6. Are there any special contracts or sweetheart leases with the developer? If you learn that the developer retains title to part of the development, such as a recreation area or parking garage/area, and rents it to the Strata Corporation, this is not a good situation as the developer can unilaterally raise the rent. It is however quite common for developers to retain as “out parcels” portions of the development upon which they will place facilities such as shops, bars and restaurants.

The developer or real estate agent should be able to provide much of this information without difficulty and any offer to purchase should be contingent upon the purchaser’s approval (or their attorneys’ approval) all this information.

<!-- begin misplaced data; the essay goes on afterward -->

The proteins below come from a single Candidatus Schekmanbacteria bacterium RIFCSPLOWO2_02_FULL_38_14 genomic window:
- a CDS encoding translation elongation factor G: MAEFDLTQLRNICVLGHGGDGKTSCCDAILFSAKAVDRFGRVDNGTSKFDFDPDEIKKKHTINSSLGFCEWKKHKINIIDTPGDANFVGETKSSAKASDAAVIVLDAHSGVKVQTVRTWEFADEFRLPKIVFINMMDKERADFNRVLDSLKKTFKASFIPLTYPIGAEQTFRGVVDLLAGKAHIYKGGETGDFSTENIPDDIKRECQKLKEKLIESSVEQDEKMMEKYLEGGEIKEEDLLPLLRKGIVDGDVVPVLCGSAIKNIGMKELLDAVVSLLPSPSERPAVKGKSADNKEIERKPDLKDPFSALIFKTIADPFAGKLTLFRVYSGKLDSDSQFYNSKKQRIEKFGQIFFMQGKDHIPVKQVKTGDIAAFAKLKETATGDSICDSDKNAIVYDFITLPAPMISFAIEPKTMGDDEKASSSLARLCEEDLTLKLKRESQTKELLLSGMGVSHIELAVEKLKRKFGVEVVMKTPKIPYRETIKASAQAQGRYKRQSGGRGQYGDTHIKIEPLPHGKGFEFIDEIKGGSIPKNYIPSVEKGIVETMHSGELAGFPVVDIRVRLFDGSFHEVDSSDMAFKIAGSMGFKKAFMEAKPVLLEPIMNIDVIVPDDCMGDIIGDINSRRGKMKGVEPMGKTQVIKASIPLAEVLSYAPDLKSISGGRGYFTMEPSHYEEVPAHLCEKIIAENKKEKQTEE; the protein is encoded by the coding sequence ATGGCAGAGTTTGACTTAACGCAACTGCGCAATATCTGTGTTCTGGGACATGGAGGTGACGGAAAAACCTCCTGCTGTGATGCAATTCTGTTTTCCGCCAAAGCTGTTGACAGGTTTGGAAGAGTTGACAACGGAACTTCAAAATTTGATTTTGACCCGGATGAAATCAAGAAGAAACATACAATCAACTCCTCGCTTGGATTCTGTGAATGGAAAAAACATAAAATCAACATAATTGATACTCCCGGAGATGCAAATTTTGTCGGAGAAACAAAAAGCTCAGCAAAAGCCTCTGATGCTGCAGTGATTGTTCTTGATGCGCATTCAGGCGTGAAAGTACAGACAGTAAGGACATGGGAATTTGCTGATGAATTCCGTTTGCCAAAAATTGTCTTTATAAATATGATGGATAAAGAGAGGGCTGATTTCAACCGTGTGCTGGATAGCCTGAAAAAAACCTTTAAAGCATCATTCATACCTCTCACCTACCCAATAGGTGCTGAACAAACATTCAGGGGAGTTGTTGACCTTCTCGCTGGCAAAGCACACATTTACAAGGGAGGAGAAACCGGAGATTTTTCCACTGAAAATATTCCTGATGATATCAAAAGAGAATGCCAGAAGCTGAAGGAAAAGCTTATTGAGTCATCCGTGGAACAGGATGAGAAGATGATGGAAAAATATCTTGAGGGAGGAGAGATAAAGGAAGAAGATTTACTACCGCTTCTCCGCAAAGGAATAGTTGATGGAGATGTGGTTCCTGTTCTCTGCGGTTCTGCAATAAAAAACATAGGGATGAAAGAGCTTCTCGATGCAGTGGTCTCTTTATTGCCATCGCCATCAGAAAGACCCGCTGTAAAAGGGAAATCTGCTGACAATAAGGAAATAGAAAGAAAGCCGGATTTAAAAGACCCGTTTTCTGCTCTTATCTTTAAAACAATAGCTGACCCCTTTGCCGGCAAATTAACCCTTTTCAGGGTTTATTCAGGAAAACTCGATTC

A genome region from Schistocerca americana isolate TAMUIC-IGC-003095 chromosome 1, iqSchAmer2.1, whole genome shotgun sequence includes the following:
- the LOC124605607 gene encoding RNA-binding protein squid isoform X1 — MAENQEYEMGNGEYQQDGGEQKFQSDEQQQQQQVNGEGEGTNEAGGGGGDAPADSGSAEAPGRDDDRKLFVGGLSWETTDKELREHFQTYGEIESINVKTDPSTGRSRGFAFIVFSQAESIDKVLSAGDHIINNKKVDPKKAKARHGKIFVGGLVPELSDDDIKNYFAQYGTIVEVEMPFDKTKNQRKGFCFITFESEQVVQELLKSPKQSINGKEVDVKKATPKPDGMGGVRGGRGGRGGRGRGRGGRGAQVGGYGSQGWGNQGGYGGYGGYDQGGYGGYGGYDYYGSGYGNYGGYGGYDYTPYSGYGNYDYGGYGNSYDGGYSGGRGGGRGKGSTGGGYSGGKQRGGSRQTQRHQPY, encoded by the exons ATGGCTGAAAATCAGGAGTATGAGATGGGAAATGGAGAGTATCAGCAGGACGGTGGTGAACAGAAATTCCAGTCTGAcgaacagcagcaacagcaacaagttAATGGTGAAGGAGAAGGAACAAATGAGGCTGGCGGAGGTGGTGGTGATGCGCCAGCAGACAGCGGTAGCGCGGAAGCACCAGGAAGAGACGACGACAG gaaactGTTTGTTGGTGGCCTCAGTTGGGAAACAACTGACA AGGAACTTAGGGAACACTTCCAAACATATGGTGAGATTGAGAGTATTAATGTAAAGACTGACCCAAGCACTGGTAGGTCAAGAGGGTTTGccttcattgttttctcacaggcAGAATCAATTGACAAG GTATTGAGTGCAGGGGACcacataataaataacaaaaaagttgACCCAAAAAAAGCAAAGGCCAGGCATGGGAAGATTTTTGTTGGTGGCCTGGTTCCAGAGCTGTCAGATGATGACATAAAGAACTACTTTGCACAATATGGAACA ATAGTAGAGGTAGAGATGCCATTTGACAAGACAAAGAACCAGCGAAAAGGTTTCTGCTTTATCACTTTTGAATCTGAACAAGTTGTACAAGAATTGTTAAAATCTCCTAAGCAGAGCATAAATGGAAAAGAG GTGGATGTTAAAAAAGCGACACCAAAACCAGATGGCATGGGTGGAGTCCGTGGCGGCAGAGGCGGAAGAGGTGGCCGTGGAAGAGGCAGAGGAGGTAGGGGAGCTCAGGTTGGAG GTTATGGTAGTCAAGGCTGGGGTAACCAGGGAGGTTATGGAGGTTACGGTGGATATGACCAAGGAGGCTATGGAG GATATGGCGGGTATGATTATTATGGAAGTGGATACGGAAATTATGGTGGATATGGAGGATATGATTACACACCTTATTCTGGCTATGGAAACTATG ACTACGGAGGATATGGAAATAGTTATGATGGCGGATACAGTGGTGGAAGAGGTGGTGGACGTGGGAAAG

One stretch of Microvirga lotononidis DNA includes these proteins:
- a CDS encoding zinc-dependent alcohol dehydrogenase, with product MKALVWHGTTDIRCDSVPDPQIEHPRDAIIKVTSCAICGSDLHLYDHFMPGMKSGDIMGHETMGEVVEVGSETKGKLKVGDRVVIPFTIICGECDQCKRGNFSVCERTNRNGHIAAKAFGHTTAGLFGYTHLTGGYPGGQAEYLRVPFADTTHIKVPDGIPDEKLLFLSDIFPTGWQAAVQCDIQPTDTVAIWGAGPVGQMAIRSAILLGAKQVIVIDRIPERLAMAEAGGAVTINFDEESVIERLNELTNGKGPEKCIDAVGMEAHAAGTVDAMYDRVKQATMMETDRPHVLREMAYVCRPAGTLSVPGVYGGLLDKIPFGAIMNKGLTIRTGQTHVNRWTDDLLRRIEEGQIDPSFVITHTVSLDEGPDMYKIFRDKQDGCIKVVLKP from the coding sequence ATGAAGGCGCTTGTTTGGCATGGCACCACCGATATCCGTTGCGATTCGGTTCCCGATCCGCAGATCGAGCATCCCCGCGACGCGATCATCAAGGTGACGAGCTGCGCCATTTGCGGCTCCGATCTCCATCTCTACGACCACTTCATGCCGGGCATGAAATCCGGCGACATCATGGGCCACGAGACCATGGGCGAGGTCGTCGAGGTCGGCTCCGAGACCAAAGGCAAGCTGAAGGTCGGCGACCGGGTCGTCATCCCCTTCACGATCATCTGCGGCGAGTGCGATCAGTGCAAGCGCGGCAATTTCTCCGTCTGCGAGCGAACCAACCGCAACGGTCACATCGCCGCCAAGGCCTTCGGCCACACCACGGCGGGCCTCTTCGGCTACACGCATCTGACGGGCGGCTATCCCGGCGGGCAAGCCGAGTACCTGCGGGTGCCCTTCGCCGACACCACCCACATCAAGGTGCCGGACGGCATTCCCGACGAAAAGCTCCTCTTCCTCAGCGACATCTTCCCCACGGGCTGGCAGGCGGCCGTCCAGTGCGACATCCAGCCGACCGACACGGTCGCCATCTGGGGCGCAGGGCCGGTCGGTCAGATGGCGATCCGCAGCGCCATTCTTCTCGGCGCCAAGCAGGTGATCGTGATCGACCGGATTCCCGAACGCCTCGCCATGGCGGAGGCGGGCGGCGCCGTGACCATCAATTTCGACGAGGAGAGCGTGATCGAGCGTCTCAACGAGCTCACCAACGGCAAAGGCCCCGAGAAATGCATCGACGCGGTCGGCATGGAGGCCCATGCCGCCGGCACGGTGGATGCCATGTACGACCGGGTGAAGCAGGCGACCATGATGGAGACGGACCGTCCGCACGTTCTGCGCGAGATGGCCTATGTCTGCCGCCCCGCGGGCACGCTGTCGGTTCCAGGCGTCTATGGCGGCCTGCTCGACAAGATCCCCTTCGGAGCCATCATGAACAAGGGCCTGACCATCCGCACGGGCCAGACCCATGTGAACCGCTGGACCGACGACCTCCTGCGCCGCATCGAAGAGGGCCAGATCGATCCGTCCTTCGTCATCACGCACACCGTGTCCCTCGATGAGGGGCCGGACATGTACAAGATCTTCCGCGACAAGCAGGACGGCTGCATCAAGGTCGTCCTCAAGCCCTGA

In this regard, should you hire an attorney to assist you in the purchase? The prudent answer must be: Yes: the value of obtaining independent legal advice from an attorney who represents your interests rather than those of the developer cannot be overstated. No investment is risk free but retaining an experienced attorney who can assist you in navigating the pitfalls that can befall an unwitting purchaser can reduce much of the risk associated with any property transaction. In circumstances where condominium prices continue to rise and the number of condominium developments increases apace in the Turks and Caicos Islands, the potential cost of not taking advice will rise also and, accordingly, the maxim caveat emptor is as true today as ever before.

Finally, do not be dissuaded: condominiums can be wonderful personal residences and excellent long-term investments. However, purchasers can’t ask too many questions before taking the plunge.

Paul Dempsey
July 2002